“The idea that a nation can tax itself into prosperity is one of the cruelest delusions which has ever befuddled the human mind.”  Winston S. Churchill, speech at the Royal Albert Hall, 21 April 1948

Yesterday I thought this would be a relatively easy piece to write. The Vanguard S&P 500 fund, according to Morningstar, closed out on April 30th with a year-to-date total return of Continue reading →

Scale Matters

By Edward A. Studzinski

“Socialist governments traditionally do make a financial mess. They always run out of other people’s money. It’s quite a characteristic of them.” Margaret Thatcher, interviewed on This Week, 5 February 1976

Another month of equities hitting new highs across the indices. In many instances, active equity managers, especially value managers, are again outperforming passive strategies. Sadly, the same has not been Continue reading →

Do As I Say …….

By Edward A. Studzinski

“Snow on the pines
thus breaks the power
that splits mountains.”

Otaka Gengo Tadao (大高源五忠雄,one of the forty-seven Ronin).

Last month, David Snowball opined on Morningstar’s John Rekenthaler’s requiem for mutual funds. And while David agreed with Rekenthaler that the end of the fund industry was not imminent, both feel that it is inevitable. I have felt that to be the case for some time. Rather than be the Cassandra Continue reading →

Which Way to Sherwood Forest?

By Edward A. Studzinski

Amateurs talk about strategy and tactics. Professionals talk about logistics and sustainability.

Robert Hilliard Barrow (1922-2008), a former United States Marine Corps commandant and general, interview published in the San Diego Union on November 11, 1979.

A year that started out gangbusters in terms of market appreciation, without regards to valuations, has subsequently started having hiccups on and off. That begs the question as to whether it is now recognized that valuations are stretched? Or perhaps it is a recognition that no matter how many stimulus packages are passed by Congress, flooding the market with money and Continue reading →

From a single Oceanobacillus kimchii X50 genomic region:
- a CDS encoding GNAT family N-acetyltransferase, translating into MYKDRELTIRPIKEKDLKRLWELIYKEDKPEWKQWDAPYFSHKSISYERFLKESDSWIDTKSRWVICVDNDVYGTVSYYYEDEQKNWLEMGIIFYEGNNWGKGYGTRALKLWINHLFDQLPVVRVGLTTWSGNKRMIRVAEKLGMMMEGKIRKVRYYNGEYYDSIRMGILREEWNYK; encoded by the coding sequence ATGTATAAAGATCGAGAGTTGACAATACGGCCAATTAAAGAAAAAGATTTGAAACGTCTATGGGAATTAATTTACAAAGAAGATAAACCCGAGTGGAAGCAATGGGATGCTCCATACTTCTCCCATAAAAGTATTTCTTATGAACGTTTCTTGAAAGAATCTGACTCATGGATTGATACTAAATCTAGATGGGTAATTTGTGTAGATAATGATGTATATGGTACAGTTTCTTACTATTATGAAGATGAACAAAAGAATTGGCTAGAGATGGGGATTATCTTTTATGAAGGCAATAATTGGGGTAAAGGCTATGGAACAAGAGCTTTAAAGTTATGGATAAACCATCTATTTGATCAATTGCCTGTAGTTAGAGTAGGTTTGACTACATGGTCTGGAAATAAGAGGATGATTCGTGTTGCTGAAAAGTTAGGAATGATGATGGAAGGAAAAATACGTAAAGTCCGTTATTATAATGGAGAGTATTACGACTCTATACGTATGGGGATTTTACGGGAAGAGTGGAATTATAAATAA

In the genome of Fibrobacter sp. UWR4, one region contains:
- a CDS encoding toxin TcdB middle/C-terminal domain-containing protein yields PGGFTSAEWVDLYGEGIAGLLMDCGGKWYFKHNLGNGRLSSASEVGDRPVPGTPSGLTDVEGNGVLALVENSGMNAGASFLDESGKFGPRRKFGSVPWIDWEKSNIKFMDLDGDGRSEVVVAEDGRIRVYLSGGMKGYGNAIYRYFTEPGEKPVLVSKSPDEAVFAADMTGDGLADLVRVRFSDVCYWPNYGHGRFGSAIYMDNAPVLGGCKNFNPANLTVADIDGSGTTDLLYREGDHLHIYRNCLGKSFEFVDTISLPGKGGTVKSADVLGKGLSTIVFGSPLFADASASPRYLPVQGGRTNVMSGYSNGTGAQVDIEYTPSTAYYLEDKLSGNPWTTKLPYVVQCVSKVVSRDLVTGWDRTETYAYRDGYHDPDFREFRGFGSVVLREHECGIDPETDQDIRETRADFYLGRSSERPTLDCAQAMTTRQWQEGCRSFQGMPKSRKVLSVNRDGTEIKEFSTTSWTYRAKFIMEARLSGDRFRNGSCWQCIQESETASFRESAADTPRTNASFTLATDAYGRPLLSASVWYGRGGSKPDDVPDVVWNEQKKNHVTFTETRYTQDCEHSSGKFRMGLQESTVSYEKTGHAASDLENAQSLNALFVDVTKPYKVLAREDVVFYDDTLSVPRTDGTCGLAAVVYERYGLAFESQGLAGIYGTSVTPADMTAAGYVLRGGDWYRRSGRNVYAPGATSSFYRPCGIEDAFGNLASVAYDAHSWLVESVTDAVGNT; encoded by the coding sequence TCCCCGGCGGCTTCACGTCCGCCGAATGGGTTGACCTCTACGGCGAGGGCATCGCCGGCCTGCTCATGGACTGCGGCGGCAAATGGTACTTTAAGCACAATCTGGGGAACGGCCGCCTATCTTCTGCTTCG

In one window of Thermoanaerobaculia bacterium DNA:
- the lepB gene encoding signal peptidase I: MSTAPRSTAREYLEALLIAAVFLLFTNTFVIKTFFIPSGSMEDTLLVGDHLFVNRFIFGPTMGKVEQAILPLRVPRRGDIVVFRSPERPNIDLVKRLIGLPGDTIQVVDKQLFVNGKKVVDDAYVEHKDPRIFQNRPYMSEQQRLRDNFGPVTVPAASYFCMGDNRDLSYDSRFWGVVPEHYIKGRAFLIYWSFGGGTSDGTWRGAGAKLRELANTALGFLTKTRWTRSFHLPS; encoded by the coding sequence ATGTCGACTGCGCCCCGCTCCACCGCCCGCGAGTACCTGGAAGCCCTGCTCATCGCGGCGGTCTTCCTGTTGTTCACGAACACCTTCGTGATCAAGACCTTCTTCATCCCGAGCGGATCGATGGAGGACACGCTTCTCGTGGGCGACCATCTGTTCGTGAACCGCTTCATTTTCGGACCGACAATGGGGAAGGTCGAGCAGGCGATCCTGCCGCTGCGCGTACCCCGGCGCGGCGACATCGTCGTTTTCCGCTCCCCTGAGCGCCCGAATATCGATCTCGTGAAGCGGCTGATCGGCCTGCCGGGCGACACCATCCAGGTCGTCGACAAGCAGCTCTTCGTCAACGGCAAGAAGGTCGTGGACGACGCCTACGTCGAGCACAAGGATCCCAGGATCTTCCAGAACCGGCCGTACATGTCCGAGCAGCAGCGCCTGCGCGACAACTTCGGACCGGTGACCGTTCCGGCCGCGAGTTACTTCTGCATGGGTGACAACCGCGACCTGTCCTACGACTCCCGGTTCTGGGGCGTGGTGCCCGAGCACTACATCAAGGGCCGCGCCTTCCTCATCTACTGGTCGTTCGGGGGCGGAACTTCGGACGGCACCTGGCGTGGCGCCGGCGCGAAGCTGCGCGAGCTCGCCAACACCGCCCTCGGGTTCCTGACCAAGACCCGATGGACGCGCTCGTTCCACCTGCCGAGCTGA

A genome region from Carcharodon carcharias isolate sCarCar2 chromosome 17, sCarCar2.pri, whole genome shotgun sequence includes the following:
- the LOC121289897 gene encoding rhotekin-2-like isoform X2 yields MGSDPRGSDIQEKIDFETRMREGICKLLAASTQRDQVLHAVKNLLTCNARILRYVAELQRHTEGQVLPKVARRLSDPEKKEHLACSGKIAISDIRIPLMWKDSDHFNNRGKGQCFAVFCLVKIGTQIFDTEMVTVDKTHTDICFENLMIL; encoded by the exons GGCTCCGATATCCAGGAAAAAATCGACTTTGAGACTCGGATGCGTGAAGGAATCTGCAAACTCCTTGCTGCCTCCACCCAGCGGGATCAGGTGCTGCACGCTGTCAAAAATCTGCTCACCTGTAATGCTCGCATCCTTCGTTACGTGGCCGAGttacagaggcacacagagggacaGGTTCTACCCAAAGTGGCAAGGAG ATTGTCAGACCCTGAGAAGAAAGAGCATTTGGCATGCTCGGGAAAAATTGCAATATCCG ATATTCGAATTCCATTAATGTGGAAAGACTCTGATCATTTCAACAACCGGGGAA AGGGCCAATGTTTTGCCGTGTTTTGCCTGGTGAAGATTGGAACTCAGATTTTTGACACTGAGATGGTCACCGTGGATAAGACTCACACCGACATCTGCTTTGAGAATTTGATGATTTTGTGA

Another Year of Living Dangerously

By Edward A. Studzinski

“Finance is the art of passing currency from hand to hand until it finally disappears.”

Robert Sarnoff (1918-1997), creator of the RCA conglomerate

So, to paraphrase Churchill, are we actually at the end of the beginning, at least as it pertains to the war against the coronavirus? Well, maybe. In this country, there are two vaccines approved, and globally we are looking at Continue reading →

Holiday Reading List

By Edward A. Studzinski

“Imagine the Creator as a low comedian, and at once the world becomes explicable.”

        H.L. Mencken

We have come into December with November having been one of the best performing stock market months ever. S&P 500 Index products have generated a total return of approximately 14%. Active-managed funds have had returns all over the lot, with value-oriented funds having crept into the positive return range, generally single digit, as a result of strong monthly performance. Growth funds, depending on Continue reading →